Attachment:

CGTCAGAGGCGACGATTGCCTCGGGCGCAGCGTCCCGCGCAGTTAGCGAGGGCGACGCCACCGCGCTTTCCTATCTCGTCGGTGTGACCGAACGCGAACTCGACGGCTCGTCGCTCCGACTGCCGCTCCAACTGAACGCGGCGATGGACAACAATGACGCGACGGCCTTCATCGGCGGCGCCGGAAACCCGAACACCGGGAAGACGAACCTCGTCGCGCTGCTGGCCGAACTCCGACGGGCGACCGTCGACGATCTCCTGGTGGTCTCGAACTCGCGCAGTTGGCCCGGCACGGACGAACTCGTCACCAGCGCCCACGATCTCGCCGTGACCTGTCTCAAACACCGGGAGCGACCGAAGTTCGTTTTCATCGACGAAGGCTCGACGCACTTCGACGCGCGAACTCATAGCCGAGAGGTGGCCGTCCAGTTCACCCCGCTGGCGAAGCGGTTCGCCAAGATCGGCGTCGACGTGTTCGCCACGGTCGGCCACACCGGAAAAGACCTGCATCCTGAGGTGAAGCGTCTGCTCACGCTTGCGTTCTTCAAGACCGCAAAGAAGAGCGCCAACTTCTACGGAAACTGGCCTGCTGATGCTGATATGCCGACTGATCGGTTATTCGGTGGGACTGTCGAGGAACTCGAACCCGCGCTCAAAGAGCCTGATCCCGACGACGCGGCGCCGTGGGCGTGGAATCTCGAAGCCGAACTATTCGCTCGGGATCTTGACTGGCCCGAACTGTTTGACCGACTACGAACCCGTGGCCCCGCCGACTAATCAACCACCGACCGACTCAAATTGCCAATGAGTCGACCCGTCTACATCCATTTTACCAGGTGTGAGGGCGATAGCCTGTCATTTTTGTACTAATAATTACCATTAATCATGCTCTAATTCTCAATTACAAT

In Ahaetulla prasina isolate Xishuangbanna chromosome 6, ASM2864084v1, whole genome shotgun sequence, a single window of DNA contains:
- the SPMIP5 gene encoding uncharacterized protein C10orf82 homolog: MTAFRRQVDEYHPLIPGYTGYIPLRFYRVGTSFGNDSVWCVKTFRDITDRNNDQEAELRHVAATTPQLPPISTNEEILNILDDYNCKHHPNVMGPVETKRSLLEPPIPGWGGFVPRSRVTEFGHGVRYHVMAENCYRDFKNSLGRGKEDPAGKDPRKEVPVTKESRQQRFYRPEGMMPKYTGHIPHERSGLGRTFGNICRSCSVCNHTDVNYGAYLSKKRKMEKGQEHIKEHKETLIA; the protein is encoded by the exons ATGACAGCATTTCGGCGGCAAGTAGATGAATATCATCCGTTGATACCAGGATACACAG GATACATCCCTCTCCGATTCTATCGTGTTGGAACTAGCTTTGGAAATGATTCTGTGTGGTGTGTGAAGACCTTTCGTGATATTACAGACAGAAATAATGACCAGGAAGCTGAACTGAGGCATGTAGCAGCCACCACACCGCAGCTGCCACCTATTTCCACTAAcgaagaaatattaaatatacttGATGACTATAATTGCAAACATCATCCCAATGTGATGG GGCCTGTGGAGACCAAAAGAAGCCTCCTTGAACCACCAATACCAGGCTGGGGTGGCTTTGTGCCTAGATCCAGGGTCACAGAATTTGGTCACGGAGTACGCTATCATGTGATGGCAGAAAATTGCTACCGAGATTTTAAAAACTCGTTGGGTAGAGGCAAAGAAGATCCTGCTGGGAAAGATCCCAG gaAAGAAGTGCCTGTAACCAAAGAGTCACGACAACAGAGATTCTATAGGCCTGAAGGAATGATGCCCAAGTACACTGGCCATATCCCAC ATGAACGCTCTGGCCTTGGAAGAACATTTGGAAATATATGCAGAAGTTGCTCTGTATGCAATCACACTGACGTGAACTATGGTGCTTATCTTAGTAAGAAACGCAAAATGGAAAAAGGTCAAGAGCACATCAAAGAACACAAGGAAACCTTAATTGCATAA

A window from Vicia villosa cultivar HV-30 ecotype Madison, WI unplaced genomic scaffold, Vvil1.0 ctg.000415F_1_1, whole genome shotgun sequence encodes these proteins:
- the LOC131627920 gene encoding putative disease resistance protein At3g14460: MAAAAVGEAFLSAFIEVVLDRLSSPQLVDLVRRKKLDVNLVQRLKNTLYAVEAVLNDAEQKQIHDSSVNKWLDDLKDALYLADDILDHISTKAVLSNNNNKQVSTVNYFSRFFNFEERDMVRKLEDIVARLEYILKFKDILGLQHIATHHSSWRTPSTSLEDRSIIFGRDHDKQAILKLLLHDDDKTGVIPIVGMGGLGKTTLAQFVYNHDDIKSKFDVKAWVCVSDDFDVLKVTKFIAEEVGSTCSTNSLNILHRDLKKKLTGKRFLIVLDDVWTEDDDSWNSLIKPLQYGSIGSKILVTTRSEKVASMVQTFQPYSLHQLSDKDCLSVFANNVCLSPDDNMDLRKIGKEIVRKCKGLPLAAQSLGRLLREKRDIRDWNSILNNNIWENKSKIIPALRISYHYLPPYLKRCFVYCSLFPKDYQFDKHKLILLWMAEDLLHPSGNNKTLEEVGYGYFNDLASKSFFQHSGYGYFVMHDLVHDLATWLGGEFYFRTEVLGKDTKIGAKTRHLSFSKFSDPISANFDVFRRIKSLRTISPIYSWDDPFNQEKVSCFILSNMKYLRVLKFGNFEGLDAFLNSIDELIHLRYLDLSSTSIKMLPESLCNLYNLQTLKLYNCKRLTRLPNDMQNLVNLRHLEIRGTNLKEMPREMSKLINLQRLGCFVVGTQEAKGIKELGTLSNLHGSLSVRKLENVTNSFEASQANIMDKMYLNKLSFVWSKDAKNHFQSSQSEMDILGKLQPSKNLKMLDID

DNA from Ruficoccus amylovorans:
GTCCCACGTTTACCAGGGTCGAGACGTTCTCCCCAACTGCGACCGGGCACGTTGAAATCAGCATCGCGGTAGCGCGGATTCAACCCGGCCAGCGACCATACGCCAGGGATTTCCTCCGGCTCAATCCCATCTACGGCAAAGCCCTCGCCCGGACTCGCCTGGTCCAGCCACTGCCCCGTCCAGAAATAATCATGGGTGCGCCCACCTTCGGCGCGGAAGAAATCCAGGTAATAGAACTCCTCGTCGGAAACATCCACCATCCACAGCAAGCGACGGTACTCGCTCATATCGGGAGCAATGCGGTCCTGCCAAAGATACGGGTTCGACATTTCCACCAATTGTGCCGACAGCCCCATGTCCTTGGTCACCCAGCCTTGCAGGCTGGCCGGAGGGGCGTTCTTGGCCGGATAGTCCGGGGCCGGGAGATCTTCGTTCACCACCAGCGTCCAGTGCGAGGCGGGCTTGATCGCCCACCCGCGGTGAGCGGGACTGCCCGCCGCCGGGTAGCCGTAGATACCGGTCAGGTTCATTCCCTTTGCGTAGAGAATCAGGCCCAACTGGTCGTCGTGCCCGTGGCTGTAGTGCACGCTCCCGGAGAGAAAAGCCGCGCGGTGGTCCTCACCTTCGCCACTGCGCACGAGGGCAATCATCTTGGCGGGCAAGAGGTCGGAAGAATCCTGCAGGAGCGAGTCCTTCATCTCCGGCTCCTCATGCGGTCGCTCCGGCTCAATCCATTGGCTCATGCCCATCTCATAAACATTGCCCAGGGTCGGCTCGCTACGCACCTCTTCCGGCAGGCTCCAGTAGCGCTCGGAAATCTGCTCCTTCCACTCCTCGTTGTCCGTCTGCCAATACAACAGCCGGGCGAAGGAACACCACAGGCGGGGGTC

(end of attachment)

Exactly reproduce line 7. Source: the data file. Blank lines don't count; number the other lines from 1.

GTCCCACGTTTACCAGGGTCGAGACGTTCTCCCCAACTGCGACCGGGCACGTTGAAATCAGCATCGCGGTAGCGCGGATTCAACCCGGCCAGCGACCATACGCCAGGGATTTCCTCCGGCTCAATCCCATCTACGGCAAAGCCCTCGCCCGGACTCGCCTGGTCCAGCCACTGCCCCGTCCAGAAATAATCATGGGTGCGCCCACCTTCGGCGCGGAAGAAATCCAGGTAATAGAACTCCTCGTCGGAAACATCCACCATCCACAGCAAGCGACGGTACTCGCTCATATCGGGAGCAATGCGGTCCTGCCAAAGATACGGGTTCGACATTTCCACCAATTGTGCCGACAGCCCCATGTCCTTGGTCACCCAGCCTTGCAGGCTGGCCGGAGGGGCGTTCTTGGCCGGATAGTCCGGGGCCGGGAGATCTTCGTTCACCACCAGCGTCCAGTGCGAGGCGGGCTTGATCGCCCACCCGCGGTGAGCGGGACTGCCCGCCGCCGGGTAGCCGTAGATACCGGTCAGGTTCATTCCCTTTGCGTAGAGAATCAGGCCCAACTGGTCGTCGTGCCCGTGGCTGTAGTGCACGCTCCCGGAGAGAAAAGCCGCGCGGTGGTCCTCACCTTCGCCACTGCGCACGAGGGCAATCATCTTGGCGGGCAAGAGGTCGGAAGAATCCTGCAGGAGCGAGTCCTTCATCTCCGGCTCCTCATGCGGTCGCTCCGGCTCAATCCATTGGCTCATGCCCATCTCATAAACATTGCCCAGGGTCGGCTCGCTACGCACCTCTTCCGGCAGGCTCCAGTAGCGCTCGGAAATCTGCTCCTTCCACTCCTCGTTGTCCGTCTGCCAATACAACAGCCGGGCGAAGGAACACCACAGGCGGGGGTC